Various tests can be ordered to help provide more information about your case. For example, a blood test can look for thyroid hormone levels and an electrocardiogram (ECG) can be helpful for identifying any abnormal heart rhythms. Tests will vary depending on the suspected cause of bounding pulses suspected.

Bounding pulse treatment will often be to simply correct the underlying cause, but for the most part, treatment is unnecessary, as the condition tends to resolve on its own. However, in cases of hyperthyroidism or arrhythmia, specific treatments for each will be implemented to help control those conditions that should resolve a bounding pulse.

Cases of bounding pulse caused by anxiety or stress may be treated by avoiding triggers and substances like caffeine that may induce an increased heart rate.

When to see a doctor

Experiencing the following symptoms along with the symptoms of a bounding pulse should raise some concern and be brought to the attention of your local doctor. These additional symptoms may hint at a potential underlying condition that may not resolve on its own.

While it is true that most cases of a bounding pulse go away after a few seconds, having a previous history of heart problems should also prompt a visit to your doctor.

Prevention of bounding pulse

Following treatment regimens as outlined by your doctor is an absolute must if diagnosed with a condition that predisposes you to develop a bounding pulse. This means taking all medications on time and visiting your doctor for regular checkups.


It is also recommended to lose weight if obese. Carrying extra weight can make it harder for your heart to pump blood through the increased body mass that has accumulated. Extra body mass also contributes to the development of high blood pressure, which is a possible cause of bounding pulses. The following are some recommendations for keeping body weight under control.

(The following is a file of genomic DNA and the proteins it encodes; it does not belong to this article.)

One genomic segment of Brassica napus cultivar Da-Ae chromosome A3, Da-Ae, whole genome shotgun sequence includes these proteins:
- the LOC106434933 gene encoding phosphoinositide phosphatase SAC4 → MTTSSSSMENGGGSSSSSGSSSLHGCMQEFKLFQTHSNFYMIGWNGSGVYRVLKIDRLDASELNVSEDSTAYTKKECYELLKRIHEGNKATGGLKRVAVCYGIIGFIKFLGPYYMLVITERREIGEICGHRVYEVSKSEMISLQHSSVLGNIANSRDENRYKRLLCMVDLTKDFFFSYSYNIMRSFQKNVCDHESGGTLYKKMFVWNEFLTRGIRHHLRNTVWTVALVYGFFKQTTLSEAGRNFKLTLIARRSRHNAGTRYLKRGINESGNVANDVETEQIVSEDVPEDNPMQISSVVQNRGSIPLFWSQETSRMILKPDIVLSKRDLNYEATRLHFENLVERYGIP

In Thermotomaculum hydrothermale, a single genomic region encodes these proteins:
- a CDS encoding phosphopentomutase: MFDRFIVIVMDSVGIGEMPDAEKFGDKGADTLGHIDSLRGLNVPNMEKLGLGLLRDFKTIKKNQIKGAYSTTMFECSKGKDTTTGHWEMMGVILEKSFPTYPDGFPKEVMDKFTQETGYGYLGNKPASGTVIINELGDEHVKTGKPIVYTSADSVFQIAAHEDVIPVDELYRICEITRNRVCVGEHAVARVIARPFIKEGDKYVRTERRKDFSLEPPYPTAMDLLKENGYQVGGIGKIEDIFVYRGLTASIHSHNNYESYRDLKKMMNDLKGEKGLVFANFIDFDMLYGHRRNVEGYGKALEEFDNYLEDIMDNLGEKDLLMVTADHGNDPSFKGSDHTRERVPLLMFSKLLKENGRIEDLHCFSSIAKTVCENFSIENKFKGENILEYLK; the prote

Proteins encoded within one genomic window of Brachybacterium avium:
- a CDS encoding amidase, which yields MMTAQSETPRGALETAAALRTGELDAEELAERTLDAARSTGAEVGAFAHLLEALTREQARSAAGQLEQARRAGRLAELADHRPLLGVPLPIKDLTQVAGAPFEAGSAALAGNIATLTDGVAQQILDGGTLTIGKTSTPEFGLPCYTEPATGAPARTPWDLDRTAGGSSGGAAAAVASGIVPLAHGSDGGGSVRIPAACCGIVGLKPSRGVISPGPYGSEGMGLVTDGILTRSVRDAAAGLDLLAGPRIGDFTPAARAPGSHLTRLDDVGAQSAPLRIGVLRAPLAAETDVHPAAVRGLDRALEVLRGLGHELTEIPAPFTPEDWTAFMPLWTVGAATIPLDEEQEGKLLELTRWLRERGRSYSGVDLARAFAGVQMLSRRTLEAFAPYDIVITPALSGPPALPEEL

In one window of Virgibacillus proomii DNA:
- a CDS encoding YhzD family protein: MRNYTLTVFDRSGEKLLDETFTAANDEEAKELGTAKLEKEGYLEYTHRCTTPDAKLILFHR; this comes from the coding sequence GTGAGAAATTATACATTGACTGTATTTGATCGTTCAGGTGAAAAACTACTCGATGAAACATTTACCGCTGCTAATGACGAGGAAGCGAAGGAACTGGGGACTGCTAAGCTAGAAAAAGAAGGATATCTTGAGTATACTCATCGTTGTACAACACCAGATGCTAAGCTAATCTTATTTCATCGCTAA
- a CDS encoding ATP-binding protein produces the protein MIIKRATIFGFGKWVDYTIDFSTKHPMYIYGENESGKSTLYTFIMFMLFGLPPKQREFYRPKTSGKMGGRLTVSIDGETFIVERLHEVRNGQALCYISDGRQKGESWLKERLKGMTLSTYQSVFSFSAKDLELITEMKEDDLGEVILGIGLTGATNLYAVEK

• Take regular walks, as it is an easy exercise that can be done at nearly any fitness level.
  • Get active by joining your local gym, where you can lift weight, use a treadmill, or ride an exercise bike.
  • Performing household chores is a great way to burn calories and get your house looking great.
  • Get active with others to keep motivated.
  • Take some of your lunch time to go for a walk when at work.

While everyone experiences stress and anxiety from time to time, learning to reduce it can make a big difference. The following tips may help you reduce stress and anxiety

  • Try to laugh and enjoy yourself more often.
  • Spend time with people you are comfortable with, such as your friends and family.
  • Getting better sleep can help improve mood and make you feel less anxious.
  • Keeping a journal can be therapeutic as you write down your thoughts.
  • Try not to worry so much about things out of your control.
  • Limit the amount of coffee and energy drinks in your diet.
  • Avoid drugs, especially ones that increase your heart rate.

Related: World heart day: Enlarged heart, diabetes and heart disease, fluid around the heart, massive heart attack

Author Bio

Devon Andre has been involved in the health and dietary supplement industry for a number of years. Devon has written extensively for Bel Marra Health. He has a Bachelor of Forensic Science from the University of Windsor, and went on to complete a Juris Doctor from the University of Pittsburgh. Devon is keenly aware of trends and new developments in the area of health and wellness. He embraces an active lifestyle combining diet, exercise and healthy choices. By working to inform readers of the options available to them, he hopes to improve their health and quality of life.